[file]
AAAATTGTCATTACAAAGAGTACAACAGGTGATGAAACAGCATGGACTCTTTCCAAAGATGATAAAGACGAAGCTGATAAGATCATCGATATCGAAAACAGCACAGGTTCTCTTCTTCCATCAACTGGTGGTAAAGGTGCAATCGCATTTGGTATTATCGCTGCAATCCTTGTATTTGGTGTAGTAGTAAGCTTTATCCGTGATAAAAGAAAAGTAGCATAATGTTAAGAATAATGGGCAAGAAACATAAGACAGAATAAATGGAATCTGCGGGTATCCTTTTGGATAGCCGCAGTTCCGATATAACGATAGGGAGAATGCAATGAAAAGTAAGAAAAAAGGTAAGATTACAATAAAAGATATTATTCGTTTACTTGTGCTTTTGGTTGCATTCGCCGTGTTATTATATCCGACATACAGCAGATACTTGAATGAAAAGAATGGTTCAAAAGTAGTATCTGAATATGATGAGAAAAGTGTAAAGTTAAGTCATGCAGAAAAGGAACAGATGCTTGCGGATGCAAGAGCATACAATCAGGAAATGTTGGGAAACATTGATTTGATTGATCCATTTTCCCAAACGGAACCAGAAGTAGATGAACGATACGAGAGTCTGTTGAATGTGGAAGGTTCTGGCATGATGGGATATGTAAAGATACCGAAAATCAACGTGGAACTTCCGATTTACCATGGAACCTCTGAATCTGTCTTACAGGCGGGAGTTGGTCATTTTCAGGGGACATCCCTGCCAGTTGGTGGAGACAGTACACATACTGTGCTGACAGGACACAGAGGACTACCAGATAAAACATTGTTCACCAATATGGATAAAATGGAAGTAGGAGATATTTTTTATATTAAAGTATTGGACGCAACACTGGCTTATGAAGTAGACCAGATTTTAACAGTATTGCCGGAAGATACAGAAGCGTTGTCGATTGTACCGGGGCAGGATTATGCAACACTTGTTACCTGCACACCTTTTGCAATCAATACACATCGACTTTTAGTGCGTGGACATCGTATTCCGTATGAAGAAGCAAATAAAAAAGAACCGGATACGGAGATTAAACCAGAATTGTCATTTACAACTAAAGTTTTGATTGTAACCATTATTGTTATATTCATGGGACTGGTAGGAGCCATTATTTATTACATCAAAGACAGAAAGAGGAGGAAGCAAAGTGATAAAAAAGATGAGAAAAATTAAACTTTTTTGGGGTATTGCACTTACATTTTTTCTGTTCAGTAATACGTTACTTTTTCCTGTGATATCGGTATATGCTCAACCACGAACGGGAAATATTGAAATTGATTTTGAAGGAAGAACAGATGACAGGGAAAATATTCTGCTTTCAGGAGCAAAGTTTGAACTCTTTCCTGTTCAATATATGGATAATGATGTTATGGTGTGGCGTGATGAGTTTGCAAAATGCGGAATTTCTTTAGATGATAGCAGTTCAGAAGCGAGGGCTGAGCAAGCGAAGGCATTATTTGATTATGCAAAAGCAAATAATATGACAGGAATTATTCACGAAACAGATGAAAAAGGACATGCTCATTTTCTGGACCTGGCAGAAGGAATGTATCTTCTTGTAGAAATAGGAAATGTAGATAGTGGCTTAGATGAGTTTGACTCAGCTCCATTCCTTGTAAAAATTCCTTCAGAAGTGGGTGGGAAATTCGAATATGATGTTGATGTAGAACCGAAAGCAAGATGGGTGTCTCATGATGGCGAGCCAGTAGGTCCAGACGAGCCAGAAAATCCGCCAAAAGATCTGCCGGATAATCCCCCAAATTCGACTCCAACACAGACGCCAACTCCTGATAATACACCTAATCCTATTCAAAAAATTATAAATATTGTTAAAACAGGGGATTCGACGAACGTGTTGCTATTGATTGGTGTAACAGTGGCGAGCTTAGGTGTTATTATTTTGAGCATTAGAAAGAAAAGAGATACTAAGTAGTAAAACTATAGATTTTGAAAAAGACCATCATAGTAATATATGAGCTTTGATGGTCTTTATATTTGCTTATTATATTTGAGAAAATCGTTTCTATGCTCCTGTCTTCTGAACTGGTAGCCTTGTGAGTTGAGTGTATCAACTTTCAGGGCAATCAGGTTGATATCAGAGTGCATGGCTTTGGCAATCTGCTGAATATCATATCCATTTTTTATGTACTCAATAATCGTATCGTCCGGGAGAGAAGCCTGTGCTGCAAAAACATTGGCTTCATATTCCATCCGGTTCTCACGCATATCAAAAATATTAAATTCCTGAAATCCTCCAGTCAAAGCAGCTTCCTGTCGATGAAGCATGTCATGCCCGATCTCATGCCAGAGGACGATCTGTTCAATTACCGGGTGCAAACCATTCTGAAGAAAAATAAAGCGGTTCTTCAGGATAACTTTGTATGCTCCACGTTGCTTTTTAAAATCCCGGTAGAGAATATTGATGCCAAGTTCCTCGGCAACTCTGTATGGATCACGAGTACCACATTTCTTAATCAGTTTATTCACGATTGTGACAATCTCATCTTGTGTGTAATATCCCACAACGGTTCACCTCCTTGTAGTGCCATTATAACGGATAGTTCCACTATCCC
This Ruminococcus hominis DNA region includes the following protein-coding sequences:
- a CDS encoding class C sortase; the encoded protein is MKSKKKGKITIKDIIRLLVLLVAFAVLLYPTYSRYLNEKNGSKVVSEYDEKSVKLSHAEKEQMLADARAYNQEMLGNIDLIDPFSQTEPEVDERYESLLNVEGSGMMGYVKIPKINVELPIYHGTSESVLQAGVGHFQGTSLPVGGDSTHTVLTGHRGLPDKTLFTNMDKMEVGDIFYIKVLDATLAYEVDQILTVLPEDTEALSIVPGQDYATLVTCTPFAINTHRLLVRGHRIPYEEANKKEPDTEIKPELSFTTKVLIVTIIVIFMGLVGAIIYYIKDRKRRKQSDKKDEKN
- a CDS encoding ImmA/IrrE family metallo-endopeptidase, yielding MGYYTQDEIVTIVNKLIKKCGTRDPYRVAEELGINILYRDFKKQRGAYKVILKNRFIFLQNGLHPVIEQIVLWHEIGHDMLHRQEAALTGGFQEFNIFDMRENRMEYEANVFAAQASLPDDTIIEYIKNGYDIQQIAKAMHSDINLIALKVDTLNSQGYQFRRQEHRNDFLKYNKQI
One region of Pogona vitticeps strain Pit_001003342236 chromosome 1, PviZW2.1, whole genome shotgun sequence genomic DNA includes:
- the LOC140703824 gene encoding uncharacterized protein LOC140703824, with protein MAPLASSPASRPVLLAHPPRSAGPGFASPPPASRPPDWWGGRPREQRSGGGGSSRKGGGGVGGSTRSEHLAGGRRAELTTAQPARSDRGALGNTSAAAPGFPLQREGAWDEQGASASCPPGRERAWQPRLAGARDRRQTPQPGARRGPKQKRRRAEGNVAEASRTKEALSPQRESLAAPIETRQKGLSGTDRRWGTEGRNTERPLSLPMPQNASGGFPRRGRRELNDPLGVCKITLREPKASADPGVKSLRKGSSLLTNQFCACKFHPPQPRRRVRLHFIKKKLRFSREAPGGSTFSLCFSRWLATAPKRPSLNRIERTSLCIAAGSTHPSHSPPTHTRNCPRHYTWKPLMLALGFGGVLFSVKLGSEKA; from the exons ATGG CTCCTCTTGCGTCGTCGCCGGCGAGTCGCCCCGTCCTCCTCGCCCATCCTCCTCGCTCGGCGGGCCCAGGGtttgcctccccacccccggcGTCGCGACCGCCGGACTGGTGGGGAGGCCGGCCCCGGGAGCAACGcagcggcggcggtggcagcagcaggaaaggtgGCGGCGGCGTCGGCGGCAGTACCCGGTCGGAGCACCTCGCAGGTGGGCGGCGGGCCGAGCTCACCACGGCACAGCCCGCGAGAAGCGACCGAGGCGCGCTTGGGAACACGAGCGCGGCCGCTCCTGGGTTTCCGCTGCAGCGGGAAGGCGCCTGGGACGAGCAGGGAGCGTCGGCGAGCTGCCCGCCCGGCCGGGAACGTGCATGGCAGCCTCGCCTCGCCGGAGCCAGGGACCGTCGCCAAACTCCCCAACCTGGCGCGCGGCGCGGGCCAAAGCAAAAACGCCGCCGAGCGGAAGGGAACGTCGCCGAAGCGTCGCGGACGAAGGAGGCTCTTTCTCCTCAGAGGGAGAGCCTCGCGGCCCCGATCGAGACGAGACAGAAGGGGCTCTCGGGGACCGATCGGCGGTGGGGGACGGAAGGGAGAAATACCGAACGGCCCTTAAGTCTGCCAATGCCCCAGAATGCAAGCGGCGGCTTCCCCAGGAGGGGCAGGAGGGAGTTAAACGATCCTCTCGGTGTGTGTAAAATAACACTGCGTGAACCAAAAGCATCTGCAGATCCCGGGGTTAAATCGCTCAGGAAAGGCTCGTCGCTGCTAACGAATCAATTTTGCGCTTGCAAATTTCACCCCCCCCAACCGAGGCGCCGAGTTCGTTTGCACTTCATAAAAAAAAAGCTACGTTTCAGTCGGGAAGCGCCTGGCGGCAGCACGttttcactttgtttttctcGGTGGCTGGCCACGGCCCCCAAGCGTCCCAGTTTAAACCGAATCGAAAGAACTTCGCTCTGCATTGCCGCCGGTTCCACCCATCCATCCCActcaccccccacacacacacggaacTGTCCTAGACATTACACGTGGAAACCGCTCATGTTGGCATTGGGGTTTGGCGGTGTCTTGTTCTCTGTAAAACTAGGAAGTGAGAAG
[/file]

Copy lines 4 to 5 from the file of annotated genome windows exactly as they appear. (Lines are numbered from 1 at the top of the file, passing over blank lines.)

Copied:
- a CDS encoding ImmA/IrrE family metallo-endopeptidase, yielding MGYYTQDEIVTIVNKLIKKCGTRDPYRVAEELGINILYRDFKKQRGAYKVILKNRFIFLQNGLHPVIEQIVLWHEIGHDMLHRQEAALTGGFQEFNIFDMRENRMEYEANVFAAQASLPDDTIIEYIKNGYDIQQIAKAMHSDINLIALKVDTLNSQGYQFRRQEHRNDFLKYNKQI
One region of Pogona vitticeps strain Pit_001003342236 chromosome 1, PviZW2.1, whole genome shotgun sequence genomic DNA includes: